Olga 28 Tardis  slipping along in the East River (CT)
Photo: John Kessinger


Tuesday, January 30, 2018

Olga 28 Update

Paul and Molly Kessinger
Paul and Molly Kessinger aboard Tardis at the show

The first Olga 28 to be completed (Tardis) was launched in Connecticut by Paul Kessinger in the spring of 2017. Paul entered Tardis in the WoodenBoat show at Mystic Seaport, and my partner Christine and I went back to meet Paul, and his wife Molly, enjoy their wonderful  hospitality, and see the boat. There was lots of interest from attendees, who were eager to hear about Paul's experience building Tardis. After the show we took Tardis for a spin down the coast. More details on that in my next post. For now some of Christine's photos:

Olga 28 Tardis
Builder Paul Kessinger (on the left) and me (on the right) chatting aboard Tardis


Olga 28 interior
The interior of Tardis, showing the raised sole
at the settee on the right, with storage below

Olga 28 Tardis, June 2017
Another view of the interior of Tardis. Paul opted for a separate helm seat,
which is very comfortable in use

Tardis launch
Olga 28 Tardis going into the water after the end of the
Mystic Seaport  WoodenBoat Magazine show in 2017


Olga 28 wake
The wake of the Olga 28 Tardis while running at about 14 knots. 



Friday, November 4, 2016


Beautiful Boats (continued). 


Beckon, a North Sea 29 built by Richard and Jane Beck, was launched in 2015 in Port Townsend. She is beautifully built and finished.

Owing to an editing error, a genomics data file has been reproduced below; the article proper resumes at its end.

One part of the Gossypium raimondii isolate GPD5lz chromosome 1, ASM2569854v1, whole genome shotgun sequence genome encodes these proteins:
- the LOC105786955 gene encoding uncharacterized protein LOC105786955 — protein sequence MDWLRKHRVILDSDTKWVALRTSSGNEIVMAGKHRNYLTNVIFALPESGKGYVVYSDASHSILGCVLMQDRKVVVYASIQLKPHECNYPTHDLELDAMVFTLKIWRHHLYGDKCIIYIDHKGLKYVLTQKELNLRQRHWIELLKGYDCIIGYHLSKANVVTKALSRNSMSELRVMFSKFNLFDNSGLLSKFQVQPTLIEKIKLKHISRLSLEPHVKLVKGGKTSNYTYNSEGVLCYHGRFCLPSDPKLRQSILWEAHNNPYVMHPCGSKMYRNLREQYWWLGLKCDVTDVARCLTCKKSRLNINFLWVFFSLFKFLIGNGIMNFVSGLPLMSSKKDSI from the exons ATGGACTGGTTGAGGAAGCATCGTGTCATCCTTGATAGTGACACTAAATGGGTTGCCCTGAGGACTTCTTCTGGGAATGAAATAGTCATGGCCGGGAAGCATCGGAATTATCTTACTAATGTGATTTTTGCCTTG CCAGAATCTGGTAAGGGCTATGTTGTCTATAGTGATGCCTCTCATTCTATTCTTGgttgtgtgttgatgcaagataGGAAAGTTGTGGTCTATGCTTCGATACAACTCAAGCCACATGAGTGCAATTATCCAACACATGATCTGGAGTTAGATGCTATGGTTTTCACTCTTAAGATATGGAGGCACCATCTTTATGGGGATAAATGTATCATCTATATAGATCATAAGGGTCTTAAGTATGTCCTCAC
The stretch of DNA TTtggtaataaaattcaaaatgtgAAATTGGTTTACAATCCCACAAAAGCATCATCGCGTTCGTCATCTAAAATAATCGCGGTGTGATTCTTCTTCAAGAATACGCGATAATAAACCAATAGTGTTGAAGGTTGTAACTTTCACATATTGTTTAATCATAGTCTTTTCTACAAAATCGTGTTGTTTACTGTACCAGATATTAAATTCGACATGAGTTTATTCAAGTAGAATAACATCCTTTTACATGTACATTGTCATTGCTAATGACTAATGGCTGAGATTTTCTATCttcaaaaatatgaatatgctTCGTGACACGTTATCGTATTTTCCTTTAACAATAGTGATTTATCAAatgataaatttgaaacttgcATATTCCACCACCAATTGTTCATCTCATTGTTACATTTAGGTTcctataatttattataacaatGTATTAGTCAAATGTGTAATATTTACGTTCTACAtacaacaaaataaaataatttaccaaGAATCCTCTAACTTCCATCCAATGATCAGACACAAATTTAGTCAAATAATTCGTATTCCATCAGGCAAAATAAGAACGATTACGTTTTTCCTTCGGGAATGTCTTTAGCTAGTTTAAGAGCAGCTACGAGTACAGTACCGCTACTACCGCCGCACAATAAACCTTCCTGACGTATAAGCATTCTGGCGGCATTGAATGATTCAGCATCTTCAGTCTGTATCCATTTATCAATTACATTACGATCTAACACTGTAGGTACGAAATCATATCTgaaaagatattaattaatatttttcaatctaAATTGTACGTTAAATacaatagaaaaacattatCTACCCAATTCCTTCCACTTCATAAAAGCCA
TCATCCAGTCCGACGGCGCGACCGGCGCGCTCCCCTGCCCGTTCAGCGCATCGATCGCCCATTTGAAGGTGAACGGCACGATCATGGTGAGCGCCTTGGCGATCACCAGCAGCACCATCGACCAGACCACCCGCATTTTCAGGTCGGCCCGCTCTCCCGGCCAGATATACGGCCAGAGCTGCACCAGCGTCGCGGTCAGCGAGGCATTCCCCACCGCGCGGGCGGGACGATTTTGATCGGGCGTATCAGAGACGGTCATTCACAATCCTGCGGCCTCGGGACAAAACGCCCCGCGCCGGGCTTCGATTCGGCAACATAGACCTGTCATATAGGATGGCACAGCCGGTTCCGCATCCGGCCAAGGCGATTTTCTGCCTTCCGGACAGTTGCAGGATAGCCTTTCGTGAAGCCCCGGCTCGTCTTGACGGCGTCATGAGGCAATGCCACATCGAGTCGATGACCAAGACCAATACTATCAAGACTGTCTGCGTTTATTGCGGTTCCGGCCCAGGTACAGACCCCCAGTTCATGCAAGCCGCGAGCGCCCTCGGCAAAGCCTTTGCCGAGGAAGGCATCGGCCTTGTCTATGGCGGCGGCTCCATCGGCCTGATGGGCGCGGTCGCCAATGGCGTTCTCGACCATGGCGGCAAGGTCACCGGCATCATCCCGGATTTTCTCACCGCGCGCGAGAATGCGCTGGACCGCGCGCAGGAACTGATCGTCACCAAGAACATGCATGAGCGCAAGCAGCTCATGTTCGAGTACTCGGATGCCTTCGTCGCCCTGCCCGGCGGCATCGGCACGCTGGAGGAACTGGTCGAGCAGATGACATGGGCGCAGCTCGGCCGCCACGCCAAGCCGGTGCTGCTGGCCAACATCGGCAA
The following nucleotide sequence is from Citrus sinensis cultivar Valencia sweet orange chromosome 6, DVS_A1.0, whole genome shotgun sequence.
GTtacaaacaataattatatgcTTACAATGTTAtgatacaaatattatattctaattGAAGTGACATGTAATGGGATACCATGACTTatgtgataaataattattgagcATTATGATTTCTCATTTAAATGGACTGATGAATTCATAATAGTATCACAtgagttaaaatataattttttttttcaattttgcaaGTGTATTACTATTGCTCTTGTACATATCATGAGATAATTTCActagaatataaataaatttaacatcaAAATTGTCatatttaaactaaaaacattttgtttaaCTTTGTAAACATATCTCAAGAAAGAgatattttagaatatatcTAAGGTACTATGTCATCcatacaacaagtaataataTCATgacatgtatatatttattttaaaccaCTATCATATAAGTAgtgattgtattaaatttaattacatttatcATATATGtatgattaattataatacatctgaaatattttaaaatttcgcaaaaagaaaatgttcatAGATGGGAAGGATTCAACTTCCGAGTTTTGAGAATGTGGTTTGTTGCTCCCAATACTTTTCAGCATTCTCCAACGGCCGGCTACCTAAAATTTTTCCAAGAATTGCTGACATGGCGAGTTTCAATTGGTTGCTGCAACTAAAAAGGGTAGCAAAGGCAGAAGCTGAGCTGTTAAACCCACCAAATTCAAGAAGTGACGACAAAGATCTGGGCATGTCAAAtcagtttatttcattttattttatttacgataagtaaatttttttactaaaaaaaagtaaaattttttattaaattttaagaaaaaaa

Beckon on a first sail in late 2015. Trimming a bit down by the bow (engine was not yet installed at that point).


And a few views from the deck on a sail in 2016, still working out a few details such as sheet leads.



Richard and Jane Beck (above, well bundled against the October chill, and below, in the beautifully finished cabin).


 Forward head/lockers




Beckon is a North Sea 29, built with a long cabin trunk

Tuesday, October 25, 2016

Beautiful boats!

I'm restarting this occasional blog with some posts of the beautiful work being done by the folks building my designs. 


We'll start with a Kahuna 32 that was launched this summer in North Carolina by Scott and Susan MacCready. I have not yet seen the boat, but Scott and Susan have done a beautiful job of building. Scott is now busy building the mast.

She has a midships galley, with main salon aft, a "pullman" style double berth with a chart table opposite, and head forward, as shown in the drawing below. As the photos show, the result is remarkably spacious for a 32' boat. 





Galley starboard  side

Galley starboard

Galley port side

 Main settee
Skylight above galley

 Chart table/desk

Chart table/desk

Double berth looks forward
Double berth looks aft, hatch above

All photos are courtesy of Scott and Susan, you can see more here, and here.


Wednesday, August 20, 2014

Port Townsend Wooden Boat Festival

The Port Townsend Festival (this year from 5-7 September) is always fun  -- a great place to get ideas, inspiration, and (usually) a lot of sun. If you'd like to talk over boats and boat designs I'll be there all weekend -- look for the 40' sloop Haida, my current restoration project (Haida is an S&S design, built in Japan in 1965 of double-planked mahogany). Here's a shot of her during a 7-week haulout earlier this summer.  

Saturday, August 16, 2014

Olga 28 Construction Photos

Two OLGA 28s are now under construction  -- 
One by Friedbert and Monika Hennemuth in Germany 
and the other by Paul Kessinger in the US. 

The first six photos show the Hennemuth's setup and progress to date 
(they have the hull bottom now planked).






The following are photos of Paul's build, showing the first frames and stem lamination




.